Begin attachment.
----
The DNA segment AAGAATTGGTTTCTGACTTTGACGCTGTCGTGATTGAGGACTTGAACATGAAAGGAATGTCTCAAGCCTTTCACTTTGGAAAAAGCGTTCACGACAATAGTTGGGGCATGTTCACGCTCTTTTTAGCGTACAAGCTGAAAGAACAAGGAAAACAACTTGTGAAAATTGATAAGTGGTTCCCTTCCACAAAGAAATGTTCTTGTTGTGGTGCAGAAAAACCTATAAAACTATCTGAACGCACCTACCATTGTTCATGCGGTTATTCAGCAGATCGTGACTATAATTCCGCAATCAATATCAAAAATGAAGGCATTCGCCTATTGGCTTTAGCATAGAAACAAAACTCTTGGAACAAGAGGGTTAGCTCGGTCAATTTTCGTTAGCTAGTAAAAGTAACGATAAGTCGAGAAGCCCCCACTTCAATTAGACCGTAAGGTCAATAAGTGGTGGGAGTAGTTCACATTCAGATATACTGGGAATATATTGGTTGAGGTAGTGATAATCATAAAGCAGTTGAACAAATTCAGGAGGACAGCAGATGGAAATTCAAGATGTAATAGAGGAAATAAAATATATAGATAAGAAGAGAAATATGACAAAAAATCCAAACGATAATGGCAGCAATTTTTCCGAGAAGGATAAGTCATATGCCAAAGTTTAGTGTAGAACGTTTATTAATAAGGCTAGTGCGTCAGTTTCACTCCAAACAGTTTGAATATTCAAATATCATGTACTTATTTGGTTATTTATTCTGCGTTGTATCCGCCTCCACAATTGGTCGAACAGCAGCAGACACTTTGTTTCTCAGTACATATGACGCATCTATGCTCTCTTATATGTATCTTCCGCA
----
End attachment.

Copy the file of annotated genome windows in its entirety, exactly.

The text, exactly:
The DNA segment AAGAATTGGTTTCTGACTTTGACGCTGTCGTGATTGAGGACTTGAACATGAAAGGAATGTCTCAAGCCTTTCACTTTGGAAAAAGCGTTCACGACAATAGTTGGGGCATGTTCACGCTCTTTTTAGCGTACAAGCTGAAAGAACAAGGAAAACAACTTGTGAAAATTGATAAGTGGTTCCCTTCCACAAAGAAATGTTCTTGTTGTGGTGCAGAAAAACCTATAAAACTATCTGAACGCACCTACCATTGTTCATGCGGTTATTCAGCAGATCGTGACTATAATTCCGCAATCAATATCAAAAATGAAGGCATTCGCCTATTGGCTTTAGCATAGAAACAAAACTCTTGGAACAAGAGGGTTAGCTCGGTCAATTTTCGTTAGCTAGTAAAAGTAACGATAAGTCGAGAAGCCCCCACTTCAATTAGACCGTAAGGTCAATAAGTGGTGGGAGTAGTTCACATTCAGATATACTGGGAATATATTGGTTGAGGTAGTGATAATCATAAAGCAGTTGAACAAATTCAGGAGGACAGCAGATGGAAATTCAAGATGTAATAGAGGAAATAAAATATATAGATAAGAAGAGAAATATGACAAAAAATCCAAACGATAATGGCAGCAATTTTTCCGAGAAGGATAAGTCATATGCCAAAGTTTAGTGTAGAACGTTTATTAATAAGGCTAGTGCGTCAGTTTCACTCCAAACAGTTTGAATATTCAAATATCATGTACTTATTTGGTTATTTATTCTGCGTTGTATCCGCCTCCACAATTGGTCGAACAGCAGCAGACACTTTGTTTCTCAGTACATATGACGCATCTATGCTCTCTTATATGTATCTTCCGCA